It's how to keep ourselves close to the marrow of the Gospel. If we lose sight of that, then the church becomes the hall monitor, trying to keep people in line or- - The tribalism that's so pronounced in our country at the moment, I think the church needs to make amends for the ways that it's contributed to this great divide and division, and it's too bad.
Bishop Easterling: Mirabai Starr, who is a contemporary, again, of Father Richard Rohr that I mentioned at the beginning of our conversation, and one of the participants in the Center for Action and Contemplation. Again, you wouldn't know this, but folks in this conference know, again, I adore Father, Richard Rohr and actually spend time in New Mexico and at that center. Again, I very much appreciate Mirabai Starr and all of our mystics.
I think you're right. That's something that we've left out of our spirituality. We've left that out of the education that we offer in our churches, and I think we're the poorer for it.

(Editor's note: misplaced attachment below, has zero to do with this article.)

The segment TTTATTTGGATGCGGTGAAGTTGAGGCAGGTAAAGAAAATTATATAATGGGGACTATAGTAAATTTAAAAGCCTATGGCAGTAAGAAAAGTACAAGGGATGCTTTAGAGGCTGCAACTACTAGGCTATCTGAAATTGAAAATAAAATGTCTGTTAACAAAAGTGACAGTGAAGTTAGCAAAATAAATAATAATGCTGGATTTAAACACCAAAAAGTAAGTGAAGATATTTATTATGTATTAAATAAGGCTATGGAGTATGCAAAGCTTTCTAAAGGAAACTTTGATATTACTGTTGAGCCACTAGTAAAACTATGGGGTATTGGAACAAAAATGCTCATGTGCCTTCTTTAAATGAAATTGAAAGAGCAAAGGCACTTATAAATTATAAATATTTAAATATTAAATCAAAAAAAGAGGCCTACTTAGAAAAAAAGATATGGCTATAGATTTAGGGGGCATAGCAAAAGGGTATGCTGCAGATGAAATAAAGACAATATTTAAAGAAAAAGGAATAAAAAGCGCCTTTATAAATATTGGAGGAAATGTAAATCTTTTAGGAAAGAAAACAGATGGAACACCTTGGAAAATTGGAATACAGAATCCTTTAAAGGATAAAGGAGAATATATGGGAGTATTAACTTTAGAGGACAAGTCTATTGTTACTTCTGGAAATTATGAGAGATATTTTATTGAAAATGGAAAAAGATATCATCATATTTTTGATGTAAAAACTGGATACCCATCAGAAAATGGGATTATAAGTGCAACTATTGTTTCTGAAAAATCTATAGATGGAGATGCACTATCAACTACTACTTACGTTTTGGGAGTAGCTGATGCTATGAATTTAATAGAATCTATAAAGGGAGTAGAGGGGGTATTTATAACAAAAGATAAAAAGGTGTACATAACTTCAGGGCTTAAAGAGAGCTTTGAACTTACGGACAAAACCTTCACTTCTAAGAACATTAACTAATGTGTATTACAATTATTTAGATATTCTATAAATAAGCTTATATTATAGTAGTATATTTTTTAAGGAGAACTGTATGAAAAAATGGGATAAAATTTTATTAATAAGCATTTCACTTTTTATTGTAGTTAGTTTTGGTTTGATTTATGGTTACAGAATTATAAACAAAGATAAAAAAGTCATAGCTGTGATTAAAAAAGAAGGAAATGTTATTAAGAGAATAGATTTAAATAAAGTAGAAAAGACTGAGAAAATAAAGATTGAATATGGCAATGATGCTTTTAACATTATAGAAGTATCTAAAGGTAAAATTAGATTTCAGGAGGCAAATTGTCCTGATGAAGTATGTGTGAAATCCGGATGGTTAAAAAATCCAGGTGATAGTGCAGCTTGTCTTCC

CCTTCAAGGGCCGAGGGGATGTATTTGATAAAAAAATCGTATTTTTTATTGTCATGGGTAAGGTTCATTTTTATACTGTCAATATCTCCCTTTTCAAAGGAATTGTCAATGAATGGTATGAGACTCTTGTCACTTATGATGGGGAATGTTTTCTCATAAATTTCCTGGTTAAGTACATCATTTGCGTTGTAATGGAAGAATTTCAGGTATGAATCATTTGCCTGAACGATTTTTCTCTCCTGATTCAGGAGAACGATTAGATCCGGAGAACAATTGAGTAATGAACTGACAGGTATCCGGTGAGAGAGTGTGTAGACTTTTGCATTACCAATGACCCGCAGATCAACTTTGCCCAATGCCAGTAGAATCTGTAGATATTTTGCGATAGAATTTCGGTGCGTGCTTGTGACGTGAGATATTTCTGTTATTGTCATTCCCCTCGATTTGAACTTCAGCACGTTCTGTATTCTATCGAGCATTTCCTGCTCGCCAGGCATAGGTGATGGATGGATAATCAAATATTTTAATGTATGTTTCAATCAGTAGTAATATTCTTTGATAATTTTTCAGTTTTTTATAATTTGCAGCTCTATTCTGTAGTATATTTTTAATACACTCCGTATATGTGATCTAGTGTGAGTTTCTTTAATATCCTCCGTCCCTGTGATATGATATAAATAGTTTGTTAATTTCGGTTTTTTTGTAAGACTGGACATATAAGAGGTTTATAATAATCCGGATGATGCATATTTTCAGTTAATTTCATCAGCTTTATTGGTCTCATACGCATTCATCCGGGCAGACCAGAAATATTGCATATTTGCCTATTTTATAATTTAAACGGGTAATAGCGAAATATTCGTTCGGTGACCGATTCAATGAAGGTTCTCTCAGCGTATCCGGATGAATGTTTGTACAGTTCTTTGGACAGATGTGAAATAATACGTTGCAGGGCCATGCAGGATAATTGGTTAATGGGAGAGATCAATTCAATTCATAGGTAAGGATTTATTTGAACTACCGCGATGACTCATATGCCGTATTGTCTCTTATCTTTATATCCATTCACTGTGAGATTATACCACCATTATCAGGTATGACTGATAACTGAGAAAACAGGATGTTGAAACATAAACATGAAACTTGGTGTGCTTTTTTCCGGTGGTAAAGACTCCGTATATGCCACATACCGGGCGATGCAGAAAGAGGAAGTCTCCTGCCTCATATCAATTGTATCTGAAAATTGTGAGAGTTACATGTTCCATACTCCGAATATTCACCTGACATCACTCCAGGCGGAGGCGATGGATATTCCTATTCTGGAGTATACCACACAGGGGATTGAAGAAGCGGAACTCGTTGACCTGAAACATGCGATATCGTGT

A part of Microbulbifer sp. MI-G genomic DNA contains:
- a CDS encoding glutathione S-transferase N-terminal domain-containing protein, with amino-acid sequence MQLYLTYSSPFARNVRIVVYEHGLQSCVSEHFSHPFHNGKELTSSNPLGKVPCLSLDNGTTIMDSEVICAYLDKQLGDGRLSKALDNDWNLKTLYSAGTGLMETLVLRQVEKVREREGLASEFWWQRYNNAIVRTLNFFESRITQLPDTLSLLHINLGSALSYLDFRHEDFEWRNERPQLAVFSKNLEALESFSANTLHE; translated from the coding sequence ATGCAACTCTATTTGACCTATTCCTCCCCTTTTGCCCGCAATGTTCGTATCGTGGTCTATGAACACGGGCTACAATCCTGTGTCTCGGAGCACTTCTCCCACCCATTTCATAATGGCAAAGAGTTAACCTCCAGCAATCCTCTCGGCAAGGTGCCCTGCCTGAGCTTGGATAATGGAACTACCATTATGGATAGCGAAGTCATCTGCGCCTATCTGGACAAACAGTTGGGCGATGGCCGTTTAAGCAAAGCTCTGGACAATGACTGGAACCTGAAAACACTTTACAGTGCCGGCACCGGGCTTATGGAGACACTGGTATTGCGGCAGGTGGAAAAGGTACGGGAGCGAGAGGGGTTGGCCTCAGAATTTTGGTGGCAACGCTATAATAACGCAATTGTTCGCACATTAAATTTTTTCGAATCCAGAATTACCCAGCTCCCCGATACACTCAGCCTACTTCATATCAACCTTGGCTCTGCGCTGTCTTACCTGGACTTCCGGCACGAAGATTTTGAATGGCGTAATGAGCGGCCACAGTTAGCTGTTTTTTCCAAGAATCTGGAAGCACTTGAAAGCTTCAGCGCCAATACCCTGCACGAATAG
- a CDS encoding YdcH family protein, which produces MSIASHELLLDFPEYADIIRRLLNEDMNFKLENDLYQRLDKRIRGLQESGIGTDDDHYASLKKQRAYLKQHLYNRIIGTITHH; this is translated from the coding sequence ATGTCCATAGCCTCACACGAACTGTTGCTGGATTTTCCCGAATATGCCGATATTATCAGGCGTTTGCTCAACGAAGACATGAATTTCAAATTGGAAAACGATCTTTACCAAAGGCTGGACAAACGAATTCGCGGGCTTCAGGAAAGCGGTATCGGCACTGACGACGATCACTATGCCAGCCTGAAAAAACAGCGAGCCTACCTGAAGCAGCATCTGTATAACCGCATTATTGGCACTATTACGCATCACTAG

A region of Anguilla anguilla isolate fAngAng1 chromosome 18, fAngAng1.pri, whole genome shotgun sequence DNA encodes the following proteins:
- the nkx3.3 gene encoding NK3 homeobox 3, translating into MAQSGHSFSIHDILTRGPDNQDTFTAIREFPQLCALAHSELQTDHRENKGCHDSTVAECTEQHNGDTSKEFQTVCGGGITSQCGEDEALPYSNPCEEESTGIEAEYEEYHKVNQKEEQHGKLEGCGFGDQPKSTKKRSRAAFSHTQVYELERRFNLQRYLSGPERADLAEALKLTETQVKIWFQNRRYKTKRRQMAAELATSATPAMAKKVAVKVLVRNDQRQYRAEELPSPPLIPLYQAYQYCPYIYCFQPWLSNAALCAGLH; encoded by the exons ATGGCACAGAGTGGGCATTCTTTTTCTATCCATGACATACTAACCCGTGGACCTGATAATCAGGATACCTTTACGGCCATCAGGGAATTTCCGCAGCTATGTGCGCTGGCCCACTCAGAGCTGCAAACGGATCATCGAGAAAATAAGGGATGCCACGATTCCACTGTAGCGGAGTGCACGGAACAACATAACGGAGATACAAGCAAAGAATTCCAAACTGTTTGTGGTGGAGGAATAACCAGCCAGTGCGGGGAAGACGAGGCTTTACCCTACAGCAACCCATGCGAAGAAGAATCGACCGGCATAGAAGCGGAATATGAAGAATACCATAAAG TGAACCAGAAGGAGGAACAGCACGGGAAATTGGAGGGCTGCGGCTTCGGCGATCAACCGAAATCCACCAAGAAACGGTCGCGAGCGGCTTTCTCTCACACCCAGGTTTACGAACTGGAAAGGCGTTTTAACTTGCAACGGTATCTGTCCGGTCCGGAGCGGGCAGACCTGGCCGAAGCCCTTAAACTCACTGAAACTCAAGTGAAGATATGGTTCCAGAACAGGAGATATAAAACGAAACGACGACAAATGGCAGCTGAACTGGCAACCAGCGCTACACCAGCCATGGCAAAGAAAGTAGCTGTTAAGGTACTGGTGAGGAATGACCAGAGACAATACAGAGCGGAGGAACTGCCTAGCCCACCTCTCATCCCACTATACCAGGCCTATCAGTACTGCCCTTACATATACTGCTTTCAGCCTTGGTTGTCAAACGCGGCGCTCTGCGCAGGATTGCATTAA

Father Boyle: Yes, absolutely. Karl Rahner, a theologian, used to say that Christians of the future will be mystics, or they won't be Christians. I think he is absolutely right. I really think it's the more we can retrieve-- Lately, I've been immersed in mystics. Jim Finley and turning to the mystics, I recommend him. He's also part of Richard Rohr and Mirabai Starr gang. It's really important, I think, because you reach back, and you find these people who were at odds, and they were at odds with the church because they felt that the church wasn't anchored enough in love.